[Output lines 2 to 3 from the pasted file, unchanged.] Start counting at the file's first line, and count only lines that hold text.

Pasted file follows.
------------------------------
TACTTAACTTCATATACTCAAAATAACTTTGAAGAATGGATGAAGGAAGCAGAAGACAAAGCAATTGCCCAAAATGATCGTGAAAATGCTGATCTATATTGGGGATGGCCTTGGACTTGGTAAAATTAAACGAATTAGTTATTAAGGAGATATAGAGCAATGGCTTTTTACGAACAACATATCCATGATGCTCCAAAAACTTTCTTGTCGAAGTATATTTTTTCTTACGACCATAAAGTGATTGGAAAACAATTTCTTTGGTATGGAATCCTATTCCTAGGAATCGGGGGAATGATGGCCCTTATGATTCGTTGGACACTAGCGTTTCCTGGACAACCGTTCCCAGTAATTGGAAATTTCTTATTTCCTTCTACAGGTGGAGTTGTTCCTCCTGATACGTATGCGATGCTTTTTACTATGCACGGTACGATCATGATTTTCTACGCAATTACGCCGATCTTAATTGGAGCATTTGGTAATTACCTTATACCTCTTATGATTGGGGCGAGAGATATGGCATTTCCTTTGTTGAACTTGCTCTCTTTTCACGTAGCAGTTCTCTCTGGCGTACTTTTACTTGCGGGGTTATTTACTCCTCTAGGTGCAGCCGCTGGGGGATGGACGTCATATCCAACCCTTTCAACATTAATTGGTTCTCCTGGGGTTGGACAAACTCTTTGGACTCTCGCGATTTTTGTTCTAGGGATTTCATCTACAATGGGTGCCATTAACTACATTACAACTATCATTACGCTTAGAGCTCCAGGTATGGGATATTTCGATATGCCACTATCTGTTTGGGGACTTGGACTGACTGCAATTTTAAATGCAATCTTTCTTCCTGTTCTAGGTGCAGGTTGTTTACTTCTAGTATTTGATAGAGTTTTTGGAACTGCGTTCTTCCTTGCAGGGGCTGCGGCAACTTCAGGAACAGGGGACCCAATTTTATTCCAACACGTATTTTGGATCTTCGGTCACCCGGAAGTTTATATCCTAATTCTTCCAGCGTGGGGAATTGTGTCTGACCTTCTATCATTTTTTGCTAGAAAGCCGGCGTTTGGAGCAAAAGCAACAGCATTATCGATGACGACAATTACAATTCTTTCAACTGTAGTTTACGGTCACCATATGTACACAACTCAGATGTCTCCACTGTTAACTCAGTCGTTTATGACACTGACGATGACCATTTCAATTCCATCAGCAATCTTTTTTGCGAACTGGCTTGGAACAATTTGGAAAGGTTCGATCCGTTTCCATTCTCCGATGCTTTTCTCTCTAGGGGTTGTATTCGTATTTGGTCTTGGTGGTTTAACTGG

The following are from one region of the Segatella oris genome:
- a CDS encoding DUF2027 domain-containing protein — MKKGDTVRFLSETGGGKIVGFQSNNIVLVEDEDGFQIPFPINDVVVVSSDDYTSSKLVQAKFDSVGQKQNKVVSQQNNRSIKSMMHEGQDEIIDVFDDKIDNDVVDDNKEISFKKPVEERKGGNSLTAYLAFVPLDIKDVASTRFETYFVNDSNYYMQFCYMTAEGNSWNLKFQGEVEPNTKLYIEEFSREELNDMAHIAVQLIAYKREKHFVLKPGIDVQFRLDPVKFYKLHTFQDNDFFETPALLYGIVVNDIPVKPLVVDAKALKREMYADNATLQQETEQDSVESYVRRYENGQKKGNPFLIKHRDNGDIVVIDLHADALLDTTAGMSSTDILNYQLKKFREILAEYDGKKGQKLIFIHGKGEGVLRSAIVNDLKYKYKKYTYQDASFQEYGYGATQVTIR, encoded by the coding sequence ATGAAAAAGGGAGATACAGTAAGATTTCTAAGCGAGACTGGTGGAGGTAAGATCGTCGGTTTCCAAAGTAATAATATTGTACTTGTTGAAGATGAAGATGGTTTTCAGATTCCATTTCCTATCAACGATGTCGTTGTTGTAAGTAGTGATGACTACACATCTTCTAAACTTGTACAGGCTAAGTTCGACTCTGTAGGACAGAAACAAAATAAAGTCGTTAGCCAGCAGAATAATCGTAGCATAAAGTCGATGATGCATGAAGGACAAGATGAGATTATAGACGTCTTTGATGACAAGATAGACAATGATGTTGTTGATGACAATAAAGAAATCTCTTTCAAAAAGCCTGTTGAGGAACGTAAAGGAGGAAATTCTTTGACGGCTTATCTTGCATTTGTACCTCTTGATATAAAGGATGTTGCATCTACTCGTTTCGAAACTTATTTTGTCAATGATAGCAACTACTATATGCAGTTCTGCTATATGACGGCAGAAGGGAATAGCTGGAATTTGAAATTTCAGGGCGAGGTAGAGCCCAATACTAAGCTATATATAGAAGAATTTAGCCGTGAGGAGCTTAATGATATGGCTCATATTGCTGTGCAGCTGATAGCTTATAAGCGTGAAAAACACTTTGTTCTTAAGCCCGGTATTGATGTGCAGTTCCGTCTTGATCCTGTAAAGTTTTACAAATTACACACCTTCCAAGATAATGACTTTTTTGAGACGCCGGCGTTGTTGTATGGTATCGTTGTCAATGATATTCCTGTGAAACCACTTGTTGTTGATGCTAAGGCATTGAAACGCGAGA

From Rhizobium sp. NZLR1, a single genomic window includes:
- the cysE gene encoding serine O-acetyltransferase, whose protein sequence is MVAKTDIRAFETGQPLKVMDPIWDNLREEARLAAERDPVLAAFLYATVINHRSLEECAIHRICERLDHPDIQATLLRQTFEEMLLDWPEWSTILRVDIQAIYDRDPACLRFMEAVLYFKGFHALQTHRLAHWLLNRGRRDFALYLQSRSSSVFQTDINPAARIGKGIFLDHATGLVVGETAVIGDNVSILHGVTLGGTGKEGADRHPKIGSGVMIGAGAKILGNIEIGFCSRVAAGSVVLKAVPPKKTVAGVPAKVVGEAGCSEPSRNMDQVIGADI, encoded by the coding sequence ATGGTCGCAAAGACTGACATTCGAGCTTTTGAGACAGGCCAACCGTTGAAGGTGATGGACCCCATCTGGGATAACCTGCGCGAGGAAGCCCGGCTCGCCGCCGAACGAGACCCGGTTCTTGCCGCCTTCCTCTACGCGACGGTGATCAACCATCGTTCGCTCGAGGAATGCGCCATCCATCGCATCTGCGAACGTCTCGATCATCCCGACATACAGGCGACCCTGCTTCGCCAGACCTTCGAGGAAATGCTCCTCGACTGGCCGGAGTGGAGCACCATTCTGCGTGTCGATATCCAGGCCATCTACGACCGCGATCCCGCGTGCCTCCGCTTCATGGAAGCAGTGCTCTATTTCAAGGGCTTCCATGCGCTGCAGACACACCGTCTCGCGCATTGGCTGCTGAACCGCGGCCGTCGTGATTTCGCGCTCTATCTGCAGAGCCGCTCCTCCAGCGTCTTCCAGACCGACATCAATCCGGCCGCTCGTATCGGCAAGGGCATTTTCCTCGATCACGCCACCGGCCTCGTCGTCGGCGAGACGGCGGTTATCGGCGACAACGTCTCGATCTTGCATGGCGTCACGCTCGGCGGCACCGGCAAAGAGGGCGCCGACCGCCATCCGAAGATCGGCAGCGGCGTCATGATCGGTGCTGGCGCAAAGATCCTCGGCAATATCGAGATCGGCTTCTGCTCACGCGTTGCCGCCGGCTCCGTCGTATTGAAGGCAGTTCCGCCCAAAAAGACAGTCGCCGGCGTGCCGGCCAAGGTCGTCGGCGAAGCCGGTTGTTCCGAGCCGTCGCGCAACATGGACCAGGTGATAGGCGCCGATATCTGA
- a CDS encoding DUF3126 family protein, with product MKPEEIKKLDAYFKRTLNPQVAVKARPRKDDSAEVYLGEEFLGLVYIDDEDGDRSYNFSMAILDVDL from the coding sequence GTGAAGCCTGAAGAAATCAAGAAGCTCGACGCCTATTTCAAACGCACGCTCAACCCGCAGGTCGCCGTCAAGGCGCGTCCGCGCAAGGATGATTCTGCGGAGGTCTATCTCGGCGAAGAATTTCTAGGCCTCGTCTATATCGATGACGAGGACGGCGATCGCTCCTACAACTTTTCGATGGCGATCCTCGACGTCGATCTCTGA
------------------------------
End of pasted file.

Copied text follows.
The following are from one region of the Segatella oris genome:
- a CDS encoding DUF2027 domain-containing protein — MKKGDTVRFLSETGGGKIVGFQSNNIVLVEDEDGFQIPFPINDVVVVSSDDYTSSKLVQAKFDSVGQKQNKVVSQQNNRSIKSMMHEGQDEIIDVFDDKIDNDVVDDNKEISFKKPVEERKGGNSLTAYLAFVPLDIKDVASTRFETYFVNDSNYYMQFCYMTAEGNSWNLKFQGEVEPNTKLYIEEFSREELNDMAHIAVQLIAYKREKHFVLKPGIDVQFRLDPVKFYKLHTFQDNDFFETPALLYGIVVNDIPVKPLVVDAKALKREMYADNATLQQETEQDSVESYVRRYENGQKKGNPFLIKHRDNGDIVVIDLHADALLDTTAGMSSTDILNYQLKKFREILAEYDGKKGQKLIFIHGKGEGVLRSAIVNDLKYKYKKYTYQDASFQEYGYGATQVTIR, encoded by the coding sequence ATGAAAAAGGGAGATACAGTAAGATTTCTAAGCGAGACTGGTGGAGGTAAGATCGTCGGTTTCCAAAGTAATAATATTGTACTTGTTGAAGATGAAGATGGTTTTCAGATTCCATTTCCTATCAACGATGTCGTTGTTGTAAGTAGTGATGACTACACATCTTCTAAACTTGTACAGGCTAAGTTCGACTCTGTAGGACAGAAACAAAATAAAGTCGTTAGCCAGCAGAATAATCGTAGCATAAAGTCGATGATGCATGAAGGACAAGATGAGATTATAGACGTCTTTGATGACAAGATAGACAATGATGTTGTTGATGACAATAAAGAAATCTCTTTCAAAAAGCCTGTTGAGGAACGTAAAGGAGGAAATTCTTTGACGGCTTATCTTGCATTTGTACCTCTTGATATAAAGGATGTTGCATCTACTCGTTTCGAAACTTATTTTGTCAATGATAGCAACTACTATATGCAGTTCTGCTATATGACGGCAGAAGGGAATAGCTGGAATTTGAAATTTCAGGGCGAGGTAGAGCCCAATACTAAGCTATATATAGAAGAATTTAGCCGTGAGGAGCTTAATGATATGGCTCATATTGCTGTGCAGCTGATAGCTTATAAGCGTGAAAAACACTTTGTTCTTAAGCCCGGTATTGATGTGCAGTTCCGTCTTGATCCTGTAAAGTTTTACAAATTACACACCTTCCAAGATAATGACTTTTTTGAGACGCCGGCGTTGTTGTATGGTATCGTTGTCAATGATATTCCTGTGAAACCACTTGTTGTTGATGCTAAGGCATTGAAACGCGAGA